Thursday, 19 March 2015

REVIEW - Clarence Darrow, Old Vic


KEVIN Spacey bows out as artistic director of the Old Vic in what can only be described as a masterclass of a performance in Clarence Darrow.
This one man play is done in the round with Spacey as Darrow regaling the audience on all sides with a jukebox show of his greatest courtroom hits.
For those unfamiliar with the name, Clarence Darrow was an American lawyer and leading member of the American Civil Liberties Union.
He may not be that well known over here but his achievements were many and remarkable - including helping to establish the eight-hour working day in America.
He was perhaps best known for defending teenage killers Leopold and Loeb in their trial for murdering 14-year-old Robert "Bobby" Franks in 1924 and the Scopes "Monkey" Trial in 1925.
David W Rintels’s compelling play was written in 1974 and is a first-person monologue about Darrow's career but also showcases Darrow's wit and his reputation as a courtroom giant and civil rights hero.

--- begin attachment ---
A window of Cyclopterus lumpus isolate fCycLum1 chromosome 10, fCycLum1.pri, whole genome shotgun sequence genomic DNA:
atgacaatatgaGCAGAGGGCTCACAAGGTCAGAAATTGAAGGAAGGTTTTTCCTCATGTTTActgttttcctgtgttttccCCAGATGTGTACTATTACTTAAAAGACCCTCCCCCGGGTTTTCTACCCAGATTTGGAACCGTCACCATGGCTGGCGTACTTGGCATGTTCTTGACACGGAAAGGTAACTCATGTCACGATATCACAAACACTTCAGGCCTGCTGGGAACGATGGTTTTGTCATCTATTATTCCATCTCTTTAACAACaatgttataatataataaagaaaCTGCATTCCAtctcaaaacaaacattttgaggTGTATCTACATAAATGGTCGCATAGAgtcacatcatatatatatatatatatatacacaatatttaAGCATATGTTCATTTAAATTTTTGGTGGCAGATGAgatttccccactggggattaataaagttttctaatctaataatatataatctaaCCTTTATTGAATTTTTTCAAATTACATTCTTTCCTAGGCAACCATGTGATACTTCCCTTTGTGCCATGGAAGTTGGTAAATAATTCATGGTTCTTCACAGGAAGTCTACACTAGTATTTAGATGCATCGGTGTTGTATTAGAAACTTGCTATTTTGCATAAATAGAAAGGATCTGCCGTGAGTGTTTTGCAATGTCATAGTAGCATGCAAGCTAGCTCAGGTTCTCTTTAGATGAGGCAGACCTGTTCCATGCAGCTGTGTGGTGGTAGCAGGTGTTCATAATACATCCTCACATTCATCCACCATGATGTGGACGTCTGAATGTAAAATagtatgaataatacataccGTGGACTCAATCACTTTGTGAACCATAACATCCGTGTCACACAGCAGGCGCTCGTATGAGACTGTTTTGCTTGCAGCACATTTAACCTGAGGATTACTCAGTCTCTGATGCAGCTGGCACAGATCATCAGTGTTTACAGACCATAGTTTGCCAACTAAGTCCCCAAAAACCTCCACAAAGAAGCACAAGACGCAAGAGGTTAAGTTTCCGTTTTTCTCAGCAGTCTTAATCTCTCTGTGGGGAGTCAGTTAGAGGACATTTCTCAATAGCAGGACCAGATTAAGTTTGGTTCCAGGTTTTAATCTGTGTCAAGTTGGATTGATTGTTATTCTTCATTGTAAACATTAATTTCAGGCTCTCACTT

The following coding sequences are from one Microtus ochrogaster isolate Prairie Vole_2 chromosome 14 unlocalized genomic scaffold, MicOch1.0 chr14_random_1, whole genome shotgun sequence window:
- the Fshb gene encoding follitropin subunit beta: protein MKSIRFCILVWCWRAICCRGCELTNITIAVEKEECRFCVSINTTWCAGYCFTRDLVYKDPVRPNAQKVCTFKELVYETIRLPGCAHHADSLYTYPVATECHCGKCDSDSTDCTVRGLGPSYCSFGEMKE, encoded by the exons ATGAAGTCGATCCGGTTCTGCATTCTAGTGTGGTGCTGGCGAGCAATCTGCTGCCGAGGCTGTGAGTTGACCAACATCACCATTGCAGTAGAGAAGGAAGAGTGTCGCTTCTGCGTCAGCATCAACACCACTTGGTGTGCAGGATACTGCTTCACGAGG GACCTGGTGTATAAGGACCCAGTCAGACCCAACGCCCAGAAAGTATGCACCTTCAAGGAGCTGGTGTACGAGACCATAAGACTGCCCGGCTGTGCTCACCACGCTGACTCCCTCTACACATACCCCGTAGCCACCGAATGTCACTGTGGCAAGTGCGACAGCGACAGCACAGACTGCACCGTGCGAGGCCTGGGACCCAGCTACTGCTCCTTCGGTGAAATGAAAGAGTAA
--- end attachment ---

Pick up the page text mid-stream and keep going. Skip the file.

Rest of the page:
Spacey plays him as a somewhat hunched, at times world weary chap but who even when things look bleak, won't let himself be beat.
He just gets up, dusts himself down and carries on, all the time addressing the audience.
At some points Spacey even came into the audience - sitting with us, shaking us by the hand, gesturing to us, and taking us all in.
Sometimes it felt as though we were a jury in one of his famous courtroom battles. But most of the time though I felt he was talking just to me. It was a real tour de force.
It was utterly exhilarating - dramatic, funny, emotional, intense and flawless, and left me hoping that this is not the last time we will see Spacey on stage in South London.

Clarence Darrow is on at the Old Vic, The Cut, Waterloo until April 11. Visit or call the box office on 0844 871 7628.

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